On April 23, 1972, O'Gee was a stewardess on United flight #476, a Stretch 727, from Atlanta to New York City. That day, Dobbs was late in loading the buffet aboard the plane.*fn2 O'Gee watched the operation, and noted nothing out of the ordinary either then or when she soon after checked the contents of the buffet. As soon as this check was completed, the galley door was locked to bar entry by passengers during boarding. Since there was an emergency exit in the galley, however, to which access was essential, the galley door was reopened immediately after boarding.

Throughout the period of takeoff, O'Gee faced the galley and observed no one enter the area. Some five minutes after takeoff, she noticed that the buffet had slid two feet out of position, substantially blocking access to the emergency exit. O'Gee immediately sought to push the unit back into position, but failed. At this time, she "felt something pull" in her back. She then braced one foot behind her and tried again, again failing, and feeling a sharper pain in her back. A third try with the help of another stewardess failed, as did an attempt by the flight engineer. Finally, all three acting in concert succeeded in pushing the buffet back; O'Gee stepped on the locking levers to latch the buffet in place, where it remained for the rest of the flight. No report of this incident was made at the conclusion of the flight.

During the remainder of April 23, O'Gee had a "very bad backache," of which she complained to another stewardess and the flight engineer. She returned to work on April 24 and 25, but suffered pain and stiffness throughout both days. On April 26, she reported to a United medical officer, who gave her medication and requested that she return before her next flight. Over the next fourteen months, O'Gee saw several physicians, both in New York City and in Rochester, where her parents lived. Her problem was variously diagnosed as back sprain, a slipped disk, and a herniated disk. Much of this period was spent either in bed or in therapy; attempts to resume work in July and again in October of 1972 were unsuccessful.*fn3 Finally, in May of 1973, O'Gee underwent a laminectomy for the removal of a herniated disk from her back. After a period of recuperation, she returned to work at United (on smaller planes than formerly) in September of 1973. Thereafter, O'Gee lost no further time from work as a result of the April, 1972, incident, and even received commendations for perfect records in 1975 and 1976.*fn4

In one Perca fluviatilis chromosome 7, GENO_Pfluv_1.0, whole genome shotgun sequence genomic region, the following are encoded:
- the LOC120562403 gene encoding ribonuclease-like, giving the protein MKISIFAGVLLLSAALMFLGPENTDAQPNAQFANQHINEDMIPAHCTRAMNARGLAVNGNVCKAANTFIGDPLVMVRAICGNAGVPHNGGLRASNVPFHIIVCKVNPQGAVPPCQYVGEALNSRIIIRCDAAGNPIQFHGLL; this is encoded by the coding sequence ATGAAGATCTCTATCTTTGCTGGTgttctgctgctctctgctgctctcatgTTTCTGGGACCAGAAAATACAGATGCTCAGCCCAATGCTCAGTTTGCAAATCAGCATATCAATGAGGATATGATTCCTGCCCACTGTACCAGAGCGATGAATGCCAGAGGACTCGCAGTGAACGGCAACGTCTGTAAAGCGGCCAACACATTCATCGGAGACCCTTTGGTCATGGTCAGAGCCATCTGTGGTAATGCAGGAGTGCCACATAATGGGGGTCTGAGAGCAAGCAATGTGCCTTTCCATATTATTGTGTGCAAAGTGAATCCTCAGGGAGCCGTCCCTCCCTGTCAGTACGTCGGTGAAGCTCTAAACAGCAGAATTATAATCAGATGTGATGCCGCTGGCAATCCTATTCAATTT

O'Gee brought suit against Dobbs, alleging that her injury was the result of the defendant's negligence in placing and securing the buffet unit on the plane. Dobbs impleaded United, claiming that any injury sustained resulted from defects in United's equipment. United counterclaimed against Dobbs for costs and counsel fees, citing the indemnity clause of its contract with Dobbs.

At trial, O'Gee did not call to testify any of the doctors she had consulted in the two years immediately following the incident.*fn5 Rather, she relied for her medical testimony exclusively on Dr. Leo J. Koven, who first saw her in December of 1976, but who was given access to the findings of the Rochester doctors who had recommended and performed the laminectomy, as well as to her hospital records. Dr. Koven was permitted to testify, over strenuous objection, to the opinions of other doctors O'Gee had seen, as he had learned of them through their reports, and through the history he had taken from O'Gee herself.

Following a seven-day jury trial, a special verdict was returned finding Dobbs negligent, its negligence 100% responsible for plaintiff's damages, and O'Gee entitled to $170,000. A motion to set aside the verdict as excessive was denied; so was United's attempt to press ...